After being arrested in 1962, Hani jumped bail and along with his father went into exile in order to avoid prosecution. As a result of his high level of education in comparison to other exiled ANC members of the same generation and his charismatic personality, Hani became popular among the rank and file members of Um Khonto We Sizwe (MK), the military wing of the ANC. In 1966 he drafted a memorandum on behalf of disgruntled MK members who were calling for a change in military policy from the armed propaganda and sabotage phase to an active process of infiltration of cadres into the country for the purpose of establishing cells and arms caches in enemy held zones.

Despite the displeasure of some elements within the MK leadership over Hani and the dissident's memorandum of 1966, by the next year a high level decision was made by the ANC to engage in joint military attacks along with Joshua Nkomo's Zimbabwean African Peoples Union (ZAPU) against the Wankie Game Reserve in southern Rhodesia. Although this series of attacks labeled the "Wankie Campaign", were not considered highly successful in strategic military terms, the psychological and propaganda effects were such that it propelled the liberation movements and their supporters in Zimbabwe and South Africa to grapple with the exigencies of waging a protracted guerrilla war.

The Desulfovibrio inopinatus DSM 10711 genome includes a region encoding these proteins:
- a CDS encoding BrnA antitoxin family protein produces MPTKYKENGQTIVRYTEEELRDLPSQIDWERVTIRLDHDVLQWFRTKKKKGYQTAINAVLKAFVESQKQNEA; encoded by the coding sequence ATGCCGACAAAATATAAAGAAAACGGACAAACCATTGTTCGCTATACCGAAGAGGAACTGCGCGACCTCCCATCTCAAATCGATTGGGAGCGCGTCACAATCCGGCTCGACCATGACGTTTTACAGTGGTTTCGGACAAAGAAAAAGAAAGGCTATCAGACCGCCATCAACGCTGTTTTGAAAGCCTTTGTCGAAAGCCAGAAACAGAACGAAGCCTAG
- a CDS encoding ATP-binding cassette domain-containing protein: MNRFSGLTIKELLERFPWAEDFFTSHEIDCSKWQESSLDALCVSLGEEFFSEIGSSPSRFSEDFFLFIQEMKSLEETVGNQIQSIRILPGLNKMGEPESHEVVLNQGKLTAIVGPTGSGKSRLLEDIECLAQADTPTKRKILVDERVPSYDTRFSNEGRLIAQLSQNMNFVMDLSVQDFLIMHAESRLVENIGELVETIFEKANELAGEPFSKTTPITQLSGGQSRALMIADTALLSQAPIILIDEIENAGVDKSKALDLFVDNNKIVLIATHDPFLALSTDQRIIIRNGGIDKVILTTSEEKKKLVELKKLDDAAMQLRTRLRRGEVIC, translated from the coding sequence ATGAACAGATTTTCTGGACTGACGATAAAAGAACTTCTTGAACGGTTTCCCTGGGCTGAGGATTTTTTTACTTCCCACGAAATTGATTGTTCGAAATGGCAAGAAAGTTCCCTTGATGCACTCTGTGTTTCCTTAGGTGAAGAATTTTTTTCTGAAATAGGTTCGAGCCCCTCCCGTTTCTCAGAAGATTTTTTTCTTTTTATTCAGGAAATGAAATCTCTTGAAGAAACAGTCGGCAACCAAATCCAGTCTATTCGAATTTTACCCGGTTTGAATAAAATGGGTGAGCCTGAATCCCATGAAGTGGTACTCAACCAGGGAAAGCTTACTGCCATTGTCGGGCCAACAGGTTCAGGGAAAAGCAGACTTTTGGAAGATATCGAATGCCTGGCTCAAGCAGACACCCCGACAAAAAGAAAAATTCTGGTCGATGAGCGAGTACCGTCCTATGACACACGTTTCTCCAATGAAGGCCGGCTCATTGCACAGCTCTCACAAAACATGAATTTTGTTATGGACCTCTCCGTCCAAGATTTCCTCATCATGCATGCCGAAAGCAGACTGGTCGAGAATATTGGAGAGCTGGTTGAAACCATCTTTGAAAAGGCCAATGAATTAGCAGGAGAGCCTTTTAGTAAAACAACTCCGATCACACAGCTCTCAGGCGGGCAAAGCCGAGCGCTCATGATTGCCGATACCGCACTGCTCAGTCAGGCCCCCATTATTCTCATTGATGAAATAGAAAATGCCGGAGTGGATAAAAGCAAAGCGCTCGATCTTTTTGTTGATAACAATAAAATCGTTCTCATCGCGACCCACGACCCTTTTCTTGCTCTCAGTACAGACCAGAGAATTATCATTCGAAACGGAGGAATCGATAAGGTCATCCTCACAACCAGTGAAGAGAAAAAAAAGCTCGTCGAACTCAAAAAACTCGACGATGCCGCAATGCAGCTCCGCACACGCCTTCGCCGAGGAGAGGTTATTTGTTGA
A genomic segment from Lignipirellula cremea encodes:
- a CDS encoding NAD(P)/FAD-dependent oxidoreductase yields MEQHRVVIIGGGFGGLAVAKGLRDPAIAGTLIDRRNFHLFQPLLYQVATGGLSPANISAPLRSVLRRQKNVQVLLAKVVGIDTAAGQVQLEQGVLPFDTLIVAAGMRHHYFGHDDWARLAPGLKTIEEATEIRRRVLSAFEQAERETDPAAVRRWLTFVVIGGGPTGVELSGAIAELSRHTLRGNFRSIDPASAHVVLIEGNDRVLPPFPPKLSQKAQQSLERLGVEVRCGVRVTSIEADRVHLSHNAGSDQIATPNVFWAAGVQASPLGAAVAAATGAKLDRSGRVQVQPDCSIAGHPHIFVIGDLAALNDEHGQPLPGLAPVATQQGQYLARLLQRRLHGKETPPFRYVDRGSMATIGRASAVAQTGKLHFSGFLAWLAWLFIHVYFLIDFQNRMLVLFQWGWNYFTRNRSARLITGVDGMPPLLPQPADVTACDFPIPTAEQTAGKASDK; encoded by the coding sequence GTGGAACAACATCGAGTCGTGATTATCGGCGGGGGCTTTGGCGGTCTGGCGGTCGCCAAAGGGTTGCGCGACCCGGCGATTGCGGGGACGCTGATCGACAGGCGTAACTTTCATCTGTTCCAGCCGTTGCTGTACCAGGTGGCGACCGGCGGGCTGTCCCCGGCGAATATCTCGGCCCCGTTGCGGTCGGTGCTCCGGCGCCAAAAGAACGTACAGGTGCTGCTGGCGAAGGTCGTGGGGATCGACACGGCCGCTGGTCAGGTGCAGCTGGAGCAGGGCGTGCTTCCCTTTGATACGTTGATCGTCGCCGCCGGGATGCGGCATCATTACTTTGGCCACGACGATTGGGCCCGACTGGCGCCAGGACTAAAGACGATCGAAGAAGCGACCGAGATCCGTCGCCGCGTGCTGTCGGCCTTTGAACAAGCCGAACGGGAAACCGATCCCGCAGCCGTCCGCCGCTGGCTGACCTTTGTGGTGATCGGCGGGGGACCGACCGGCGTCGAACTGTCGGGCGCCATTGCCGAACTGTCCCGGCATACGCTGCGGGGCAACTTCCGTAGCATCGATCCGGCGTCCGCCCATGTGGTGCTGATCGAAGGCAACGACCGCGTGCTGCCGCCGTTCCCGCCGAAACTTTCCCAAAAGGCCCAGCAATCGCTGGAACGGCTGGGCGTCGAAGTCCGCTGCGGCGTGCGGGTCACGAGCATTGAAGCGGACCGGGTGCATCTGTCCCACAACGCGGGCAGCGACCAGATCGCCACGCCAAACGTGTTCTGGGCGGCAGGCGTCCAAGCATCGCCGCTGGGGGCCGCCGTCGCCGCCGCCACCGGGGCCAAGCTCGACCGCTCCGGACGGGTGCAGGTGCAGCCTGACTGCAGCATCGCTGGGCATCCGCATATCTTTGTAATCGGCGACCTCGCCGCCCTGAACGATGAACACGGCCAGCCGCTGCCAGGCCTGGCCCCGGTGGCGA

Re-locating in the landlocked state of Lesotho in 1974, Hani organized units of MK which carried out operations into South African territory. By 1982, Hani had been promoted to Political Commissar of MK and held a large degree of influence over the new student recruits who joined the ANC in exile after the youth rebellions of 1976-77. When a large-scale mutiny within the ranks of MK erupted in Angola in early 1984, Hani was instrumental in persuading the dissidents to return to their barracks.